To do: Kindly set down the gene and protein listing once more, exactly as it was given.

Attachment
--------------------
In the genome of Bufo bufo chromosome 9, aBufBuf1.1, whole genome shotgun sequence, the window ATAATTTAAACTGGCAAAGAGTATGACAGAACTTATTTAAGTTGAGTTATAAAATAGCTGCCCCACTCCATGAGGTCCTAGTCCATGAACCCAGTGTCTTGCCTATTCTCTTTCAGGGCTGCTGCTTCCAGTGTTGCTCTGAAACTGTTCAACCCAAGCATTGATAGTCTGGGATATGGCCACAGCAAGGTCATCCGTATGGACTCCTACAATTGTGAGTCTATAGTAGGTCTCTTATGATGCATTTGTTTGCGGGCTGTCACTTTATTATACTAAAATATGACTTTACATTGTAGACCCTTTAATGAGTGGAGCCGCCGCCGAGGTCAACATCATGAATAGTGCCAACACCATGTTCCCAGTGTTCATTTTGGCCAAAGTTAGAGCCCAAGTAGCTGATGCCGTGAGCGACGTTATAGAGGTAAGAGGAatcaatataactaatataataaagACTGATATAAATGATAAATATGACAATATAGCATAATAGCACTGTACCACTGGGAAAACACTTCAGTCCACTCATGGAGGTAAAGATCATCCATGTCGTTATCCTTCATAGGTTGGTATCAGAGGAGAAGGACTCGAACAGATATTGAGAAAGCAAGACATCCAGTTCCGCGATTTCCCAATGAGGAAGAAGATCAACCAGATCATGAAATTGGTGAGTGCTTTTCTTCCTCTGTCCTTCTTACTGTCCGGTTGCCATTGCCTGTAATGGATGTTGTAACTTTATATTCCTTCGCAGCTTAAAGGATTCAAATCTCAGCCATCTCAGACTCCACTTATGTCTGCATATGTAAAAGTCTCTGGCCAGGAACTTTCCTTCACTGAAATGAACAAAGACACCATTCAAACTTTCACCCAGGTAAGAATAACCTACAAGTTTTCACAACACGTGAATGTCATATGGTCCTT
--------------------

In the genome of Bufo bufo chromosome 9, aBufBuf1.1, whole genome shotgun sequence, the window ATAATTTAAACTGGCAAAGAGTATGACAGAACTTATTTAAGTTGAGTTATAAAATAGCTGCCCCACTCCATGAGGTCCTAGTCCATGAACCCAGTGTCTTGCCTATTCTCTTTCAGGGCTGCTGCTTCCAGTGTTGCTCTGAAACTGTTCAACCCAAGCATTGATAGTCTGGGATATGGCCACAGCAAGGTCATCCGTATGGACTCCTACAATTGTGAGTCTATAGTAGGTCTCTTATGATGCATTTGTTTGCGGGCTGTCACTTTATTATACTAAAATATGACTTTACATTGTAGACCCTTTAATGAGTGGAGCCGCCGCCGAGGTCAACATCATGAATAGTGCCAACACCATGTTCCCAGTGTTCATTTTGGCCAAAGTTAGAGCCCAAGTAGCTGATGCCGTGAGCGACGTTATAGAGGTAAGAGGAatcaatataactaatataataaagACTGATATAAATGATAAATATGACAATATAGCATAATAGCACTGTACCACTGGGAAAACACTTCAGTCCACTCATGGAGGTAAAGATCATCCATGTCGTTATCCTTCATAGGTTGGTATCAGAGGAGAAGGACTCGAACAGATATTGAGAAAGCAAGACATCCAGTTCCGCGATTTCCCAATGAGGAAGAAGATCAACCAGATCATGAAATTGGTGAGTGCTTTTCTTCCTCTGTCCTTCTTACTGTCCGGTTGCCATTGCCTGTAATGGATGTTGTAACTTTATATTCCTTCGCAGCTTAAAGGATTCAAATCTCAGCCATCTCAGACTCCACTTATGTCTGCATATGTAAAAGTCTCTGGCCAGGAACTTTCCTTCACTGAAATGAACAAAGACACCATTCAAACTTTCACCCAGGTAAGAATAACCTACAAGTTTTCACAACACGTGAATGTCATATGGTCCTT